With Barb McKean, 2020 Hamilton Monarch Awards Recipient.
During spring migration a couple of years ago, an unusual bird showed up in Barb McKean’s garden. A Brown Thrasher rustled about in the remains of last year’s leaves covering the flower beds, popping up to gulp down an early bug, then getting back to work foraging through the leaves some more. It stayed for three days. Barb's friend said the very same bird had dropped by her yard for a couple of days as well. And do you know why? Their yards were the only two naturalized gardens on their street. It goes to show: if you build it, they will come.
Barb, who is Head of Education at the Royal Botanical Gardens (RBG) has compiled an inventory list of her west mountain property that encompasses over 170 species and varieties of plants.
How long has this habitat-creating maverick been at it?
Guest post by Angelique Mori. Published in NANPS 2020 Fall edition of Blazing Star.
.As human-dominated landscapes relentlessly diminish ecosystems crucial for our own survival, it’s wise to consider the words of writer/ecologist Doug Tallamy, “Garden as if life depends on it.” Native plants support not only human life but the lives and reproductive capacity of countless animals. They are foundational to the inter-connected systems and associations with fauna that have evolved over millennia; remove pieces and the complex system risks collapse. When we plant native flora in our yards we not only restore habitat, but a whole world of wonder emerges.
Sara Stein’s Noah’s Garden (1993) serves as an inspiration to dedicated habitat gardening. Each individual who contributes to this effort promotes awareness, applying eco-conscious practices in their own life. This has a ripple effect in each community. Passers-by may feel inspired, seeing an urban native plant oasis lush with life. The spark created by your garden may lead to curiosity, learning, action and the sharing of knowledge.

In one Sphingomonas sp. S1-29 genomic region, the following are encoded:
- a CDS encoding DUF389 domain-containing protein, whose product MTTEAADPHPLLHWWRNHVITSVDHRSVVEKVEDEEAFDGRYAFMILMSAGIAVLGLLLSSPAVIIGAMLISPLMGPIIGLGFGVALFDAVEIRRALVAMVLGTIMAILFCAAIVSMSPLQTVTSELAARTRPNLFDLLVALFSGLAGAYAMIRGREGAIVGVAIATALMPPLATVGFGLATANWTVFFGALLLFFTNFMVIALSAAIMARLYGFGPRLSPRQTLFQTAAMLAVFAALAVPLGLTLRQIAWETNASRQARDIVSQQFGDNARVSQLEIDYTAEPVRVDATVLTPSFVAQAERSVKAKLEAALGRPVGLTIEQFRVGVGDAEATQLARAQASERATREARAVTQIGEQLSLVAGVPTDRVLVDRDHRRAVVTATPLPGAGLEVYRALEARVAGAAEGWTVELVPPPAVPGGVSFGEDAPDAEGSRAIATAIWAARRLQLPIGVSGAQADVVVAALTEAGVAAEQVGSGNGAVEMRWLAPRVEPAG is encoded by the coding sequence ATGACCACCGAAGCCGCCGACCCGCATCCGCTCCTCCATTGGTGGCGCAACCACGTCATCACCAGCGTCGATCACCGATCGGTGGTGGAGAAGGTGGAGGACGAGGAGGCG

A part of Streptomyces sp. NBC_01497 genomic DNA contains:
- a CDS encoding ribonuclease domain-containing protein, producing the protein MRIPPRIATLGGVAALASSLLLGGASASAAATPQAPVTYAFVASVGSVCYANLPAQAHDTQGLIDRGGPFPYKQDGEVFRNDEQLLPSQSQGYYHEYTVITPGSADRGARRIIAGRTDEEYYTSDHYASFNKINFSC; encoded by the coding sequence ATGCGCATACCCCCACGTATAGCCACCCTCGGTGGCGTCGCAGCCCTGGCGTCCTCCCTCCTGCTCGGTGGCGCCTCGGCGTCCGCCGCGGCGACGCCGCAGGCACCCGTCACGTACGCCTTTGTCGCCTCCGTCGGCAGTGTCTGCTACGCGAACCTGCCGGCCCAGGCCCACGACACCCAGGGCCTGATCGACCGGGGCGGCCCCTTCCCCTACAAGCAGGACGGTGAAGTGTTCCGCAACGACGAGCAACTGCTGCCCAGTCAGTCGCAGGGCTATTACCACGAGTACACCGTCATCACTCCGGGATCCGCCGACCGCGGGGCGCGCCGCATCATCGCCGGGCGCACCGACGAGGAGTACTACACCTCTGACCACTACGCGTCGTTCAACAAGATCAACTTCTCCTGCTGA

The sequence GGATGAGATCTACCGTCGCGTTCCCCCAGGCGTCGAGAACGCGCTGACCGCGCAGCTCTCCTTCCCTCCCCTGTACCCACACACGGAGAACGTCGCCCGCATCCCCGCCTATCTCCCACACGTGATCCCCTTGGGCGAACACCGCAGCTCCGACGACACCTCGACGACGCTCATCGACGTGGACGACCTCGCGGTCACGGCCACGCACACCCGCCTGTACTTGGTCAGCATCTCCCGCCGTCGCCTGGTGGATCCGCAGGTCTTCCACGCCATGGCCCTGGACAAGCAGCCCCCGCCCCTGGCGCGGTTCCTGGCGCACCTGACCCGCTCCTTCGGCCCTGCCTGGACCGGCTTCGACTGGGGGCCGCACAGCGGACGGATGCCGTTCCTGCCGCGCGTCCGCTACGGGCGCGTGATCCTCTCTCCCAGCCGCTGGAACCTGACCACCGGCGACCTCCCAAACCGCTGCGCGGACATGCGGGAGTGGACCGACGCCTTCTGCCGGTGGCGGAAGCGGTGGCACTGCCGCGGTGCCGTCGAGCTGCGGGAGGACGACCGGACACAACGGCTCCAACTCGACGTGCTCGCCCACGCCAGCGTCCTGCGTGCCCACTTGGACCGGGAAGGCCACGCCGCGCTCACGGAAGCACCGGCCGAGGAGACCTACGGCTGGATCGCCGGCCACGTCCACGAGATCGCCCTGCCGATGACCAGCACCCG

Among the wild, unexpected delights of a native plant garden are the insects. People may scoff at the foolishness of providing nourishment for what they perceive to be pests. Yet these tiny protein packs invite the creatures that eat them! Frogs, salamanders, snakes, birds, bats and others relish the bountiful insect buffet! Consequently, it’s imperative to be pesticide free. Moreover, messy garden areas invite magical evenings dotted with the twinkling dance of fireflies. Visualize the extraordinary emergence of monarch butterflies, whose exclusive host plant is milkweed (Asclepias spp.), or the doily-like foliage created by nursery-constructing leaf cutter bees. Every spring, the redbud tree (Cercis canadensis) in my yard takes on a lacy effect as a result of their harvesting!
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